The campaign to affirm Maryland's marriage equality law at the ballot box began in earnest last week when the secretary of state released the official language that voters will see when they go to the polls in November. It lays out in straightforward terms what the law does and what it doesn't do. It allows Marylanders to vote for permitting gay and lesbian couples to obtain a civil marriage license but does not compel any religious figure to perform or recognize gay marriages or to provide goods or services for a gay wedding. Quite simply, it says that Maryland recognizes the need to treat everyone with fairness and equality while maintaining the respect for religious liberty that was a bedrock of this state's founding.
But it didn't take long for opponents to drag out the same specious attacks they have used to great effect in other states where gay marriage has been on the ballot. Within hours of the release of the ballot language, Derek McCoy, the executive director of the Maryland Marriage Alliance, the group that spearheaded the petition drive to put the law on the ballot, had telegraphed the arguments that we are likely to hear much more of in the months ahead. "Maryland parents who send their children to public schools are immediately asking how does this affect what is taught in schools," he said in a statement. "Business owners have a right to know if their personal opinions about same-sex marriage will find them in violation of the law."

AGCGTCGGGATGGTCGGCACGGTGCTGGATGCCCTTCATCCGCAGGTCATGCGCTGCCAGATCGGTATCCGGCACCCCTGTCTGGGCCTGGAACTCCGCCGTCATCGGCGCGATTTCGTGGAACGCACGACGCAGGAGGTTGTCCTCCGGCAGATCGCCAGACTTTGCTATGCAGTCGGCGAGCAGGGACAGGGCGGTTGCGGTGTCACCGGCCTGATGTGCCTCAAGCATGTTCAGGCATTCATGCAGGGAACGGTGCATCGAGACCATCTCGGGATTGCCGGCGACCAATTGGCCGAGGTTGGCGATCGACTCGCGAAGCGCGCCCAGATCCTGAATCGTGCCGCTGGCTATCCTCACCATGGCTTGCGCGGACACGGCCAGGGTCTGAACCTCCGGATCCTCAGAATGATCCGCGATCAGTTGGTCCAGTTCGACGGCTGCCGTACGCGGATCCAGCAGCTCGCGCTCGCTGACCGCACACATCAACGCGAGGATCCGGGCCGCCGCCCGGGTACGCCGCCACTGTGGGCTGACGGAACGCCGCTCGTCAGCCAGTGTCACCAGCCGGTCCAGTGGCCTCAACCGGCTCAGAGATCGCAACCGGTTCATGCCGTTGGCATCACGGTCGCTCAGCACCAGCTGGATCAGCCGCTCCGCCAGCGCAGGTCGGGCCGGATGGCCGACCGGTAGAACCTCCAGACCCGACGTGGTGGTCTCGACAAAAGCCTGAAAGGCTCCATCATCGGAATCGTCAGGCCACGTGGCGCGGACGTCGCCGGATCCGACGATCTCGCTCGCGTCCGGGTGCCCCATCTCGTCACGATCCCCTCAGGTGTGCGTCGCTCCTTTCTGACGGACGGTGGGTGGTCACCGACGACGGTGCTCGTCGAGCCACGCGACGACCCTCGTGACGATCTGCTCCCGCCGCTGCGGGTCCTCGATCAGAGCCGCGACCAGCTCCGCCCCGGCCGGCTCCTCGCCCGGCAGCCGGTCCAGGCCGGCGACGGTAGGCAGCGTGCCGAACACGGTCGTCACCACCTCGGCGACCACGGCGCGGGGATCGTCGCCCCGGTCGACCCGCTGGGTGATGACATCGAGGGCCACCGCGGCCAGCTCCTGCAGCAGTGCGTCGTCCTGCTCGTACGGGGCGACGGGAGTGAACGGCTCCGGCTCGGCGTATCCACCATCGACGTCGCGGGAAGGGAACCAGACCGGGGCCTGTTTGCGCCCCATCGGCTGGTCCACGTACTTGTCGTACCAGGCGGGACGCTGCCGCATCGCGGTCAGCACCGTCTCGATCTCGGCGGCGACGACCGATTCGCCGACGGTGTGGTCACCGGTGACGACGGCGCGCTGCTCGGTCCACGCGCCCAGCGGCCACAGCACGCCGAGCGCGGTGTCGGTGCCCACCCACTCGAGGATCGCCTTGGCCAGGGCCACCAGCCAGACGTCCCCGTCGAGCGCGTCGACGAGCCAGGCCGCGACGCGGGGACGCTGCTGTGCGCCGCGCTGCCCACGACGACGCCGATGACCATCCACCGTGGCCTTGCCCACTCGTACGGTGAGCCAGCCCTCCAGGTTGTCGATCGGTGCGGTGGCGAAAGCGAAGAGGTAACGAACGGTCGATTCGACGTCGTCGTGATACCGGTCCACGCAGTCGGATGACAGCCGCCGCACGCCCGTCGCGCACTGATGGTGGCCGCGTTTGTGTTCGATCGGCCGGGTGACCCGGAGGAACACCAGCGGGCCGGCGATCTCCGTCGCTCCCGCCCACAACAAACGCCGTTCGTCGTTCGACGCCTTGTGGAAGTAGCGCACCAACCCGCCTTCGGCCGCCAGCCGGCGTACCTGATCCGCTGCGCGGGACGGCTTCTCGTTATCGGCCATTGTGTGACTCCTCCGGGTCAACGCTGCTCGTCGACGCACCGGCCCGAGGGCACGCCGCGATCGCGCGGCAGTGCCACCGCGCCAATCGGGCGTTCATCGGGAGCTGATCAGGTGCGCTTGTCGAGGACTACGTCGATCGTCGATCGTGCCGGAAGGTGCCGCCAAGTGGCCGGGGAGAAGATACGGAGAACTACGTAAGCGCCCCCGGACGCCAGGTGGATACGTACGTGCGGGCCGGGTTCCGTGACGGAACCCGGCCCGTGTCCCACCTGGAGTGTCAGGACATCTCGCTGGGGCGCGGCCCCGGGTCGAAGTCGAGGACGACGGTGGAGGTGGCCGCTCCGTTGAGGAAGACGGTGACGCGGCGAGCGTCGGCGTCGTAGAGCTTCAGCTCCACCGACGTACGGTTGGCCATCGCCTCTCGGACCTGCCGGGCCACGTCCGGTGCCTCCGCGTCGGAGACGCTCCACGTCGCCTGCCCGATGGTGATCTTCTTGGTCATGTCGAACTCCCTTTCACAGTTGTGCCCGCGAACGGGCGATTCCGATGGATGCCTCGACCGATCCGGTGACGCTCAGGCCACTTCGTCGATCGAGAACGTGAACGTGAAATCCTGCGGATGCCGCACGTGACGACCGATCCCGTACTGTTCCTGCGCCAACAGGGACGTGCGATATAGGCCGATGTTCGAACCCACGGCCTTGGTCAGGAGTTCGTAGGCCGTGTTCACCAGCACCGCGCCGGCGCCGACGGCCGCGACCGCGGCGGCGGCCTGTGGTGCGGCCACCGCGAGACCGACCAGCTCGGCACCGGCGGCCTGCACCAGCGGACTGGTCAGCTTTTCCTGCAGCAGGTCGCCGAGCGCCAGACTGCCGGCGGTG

Neither question has anything to do with the matter at hand, but since he asked, here are the answers: "Not at all" and "No."
The law passed by the General Assembly this year says nothing about what should or should not be taught in schools. Contrary to what opponents may try to imply, it includes no mandates about curriculum whatsoever. What is taught in schools is determined not by the legislature but by local superintendents and school boards, and they are focused on making sure students master reading, writing and math. Values are now taught at home, and they will continue to be if this law is affirmed.
As for the question of business owners, the opponents are raising the notion that, for example, a baker who opposed same-sex marriage and refused to produce a cake for a gay wedding could be sued for discrimination. This law has nothing to do with that, either. The gay marriage law is silent on the issue of public accommodations because that has been settled law in Maryland for more than a decade. Just as that hypothetical baker can't now refuse to serve someone because he is Catholic or black or disabled, he cannot refuse to serve someone because of his sexual orientation. That was the result of a law championed by then-Gov. Parris Glendening in 2001. It was controversial at the time, but it has not led to bakers (or anyone else) getting busted by the thought police in the decade since.
The opponents are resorting to spurious arguments to convince voters that the law will somehow be unfair to those with objections to gay marriages because they don't want to face the real question of fairness at stake. Should the law treat people differently because of their sexual orientation? Or should everyone be treated equally? Maryland's gay marriage ordinance doesn't require anyone to violate their religious beliefs or personal conscience. As much as we hope the debate over this issue will persuade everyone in the state of the value of acceptance and tolerance, the law doesn't force anyone to change the way they think. All it does is to remove a major vestige of discrimination from state law, and that is something all Marylanders should be able to support.